The NAACP, the Congressional Black Caucus, and the Southern Christian Leadership Council all appeared on the list of endorsers of the new Freedom Ride. Black leaders, including Rep. Charles Rangel of New York, rallied with the immigrant workers in New York. Kirkorian says that African Americans actually don’t want increased immigration, even if the black “political elite” does:

“[T]he disconnect between the black political elite and the people it claims to represent is nowhere wider than on immigration. A Zogby poll taken shortly before 9/11 found that blacks opposed an illegal-alien amnesty at about the same rate as whites and Hispanics. And a September Field Poll in California found that a majority of blacks opposed driver’s licenses for illegal aliens.”

W. James Antle, writing for the conservative web site TooGood Reports, says that liberals should in fact oppose increased immigration:

“In fact, those who are concerned about racial equality and improved race relations have ample reason to oppose mass legal and illegal immigration. The current system amounts to the importation of cheap, disproportionately minority labor for the benefit of corporations and a disproportionately white upper class in need of domestic service. In the process, many lower-income Americans, also disproportionately minority, find themselves displaced from jobs and their wages reduced.”

Not only will more immigration hurt the poor, Antle argues, it will harm race relations by giving fodder to white nationalists (as if they ever needed any):

“This portends an unmistakable risk of polarizing society along racial lines. Carol M. Swain, professor of law and political science at Vanderbilt University and the author of The New White Nationalism: Its Challenge to Integration, considers it likely to be a factor in the advancement of a harmful trend toward white racial nationalism. Do we really need an American Jean-Marie Le Pen or a more widely accepted David Duke?”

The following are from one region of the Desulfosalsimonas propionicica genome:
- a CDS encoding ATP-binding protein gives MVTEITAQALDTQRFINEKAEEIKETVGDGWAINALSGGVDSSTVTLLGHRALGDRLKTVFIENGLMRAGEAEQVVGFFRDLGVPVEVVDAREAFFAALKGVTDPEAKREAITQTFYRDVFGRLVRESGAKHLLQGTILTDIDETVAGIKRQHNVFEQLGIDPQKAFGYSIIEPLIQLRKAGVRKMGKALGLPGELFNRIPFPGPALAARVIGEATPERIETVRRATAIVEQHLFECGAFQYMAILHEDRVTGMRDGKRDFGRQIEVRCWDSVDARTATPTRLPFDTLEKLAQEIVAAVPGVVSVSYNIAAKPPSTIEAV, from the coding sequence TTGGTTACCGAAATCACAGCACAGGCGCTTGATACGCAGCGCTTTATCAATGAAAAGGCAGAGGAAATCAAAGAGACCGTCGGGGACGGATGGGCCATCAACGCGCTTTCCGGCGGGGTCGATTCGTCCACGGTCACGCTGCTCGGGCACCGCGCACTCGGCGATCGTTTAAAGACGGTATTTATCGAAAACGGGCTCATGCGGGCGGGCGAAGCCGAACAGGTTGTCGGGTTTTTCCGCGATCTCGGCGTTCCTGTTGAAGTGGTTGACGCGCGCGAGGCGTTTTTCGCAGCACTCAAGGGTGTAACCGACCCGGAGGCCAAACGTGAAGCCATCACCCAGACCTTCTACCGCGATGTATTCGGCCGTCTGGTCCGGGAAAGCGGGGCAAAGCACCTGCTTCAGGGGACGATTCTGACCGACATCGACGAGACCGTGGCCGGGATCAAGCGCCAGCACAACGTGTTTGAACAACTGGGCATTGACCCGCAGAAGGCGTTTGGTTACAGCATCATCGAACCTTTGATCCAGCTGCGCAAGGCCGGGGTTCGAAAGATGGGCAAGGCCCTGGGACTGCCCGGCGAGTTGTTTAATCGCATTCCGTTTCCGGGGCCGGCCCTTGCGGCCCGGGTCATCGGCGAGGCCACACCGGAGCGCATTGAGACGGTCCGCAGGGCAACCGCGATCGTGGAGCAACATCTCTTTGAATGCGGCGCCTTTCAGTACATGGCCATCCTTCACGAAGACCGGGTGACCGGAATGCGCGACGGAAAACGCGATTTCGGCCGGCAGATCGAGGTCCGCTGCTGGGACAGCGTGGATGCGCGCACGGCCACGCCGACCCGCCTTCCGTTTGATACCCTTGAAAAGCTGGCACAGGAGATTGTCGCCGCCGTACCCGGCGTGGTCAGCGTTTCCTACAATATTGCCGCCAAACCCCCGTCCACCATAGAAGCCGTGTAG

Both Antle and Kirkorian underplay the real contribution legal and illegal immigrants make to American society. Bill Berkowitz writes on that “Latinos make up a disproportionate percentage of the lowest ranks in the armed services. And now they also make up a disproportionate number of the wounded and dying in Iraq.” For the military, immigrants – both illegal and legal – are key targets of recruitment:

“Both citizens and non-citizens are seen as fertile ground. While both groups face the growing lack of employment opportunities, non-citizens are being induced into the military with promises of a fast track to citizenship. The Bush administration has told non-citizens they can apply for citizenship the day they join instead of waiting the usual five years after receiving their green card. Between 35,000 and 40,000 non-citizens — most of them Latino — are currently enlisted, and recruiters have reportedly even crossed into Mexico looking for U.S. school dropouts who still carry U.S. residency papers.”

Factor in the economic contribution immigrants make, the measly compensation they receive, the legal hassles they face, and the conditions in which they work — and one might conclude that immigrants, legal and illegal, have a right to be heard.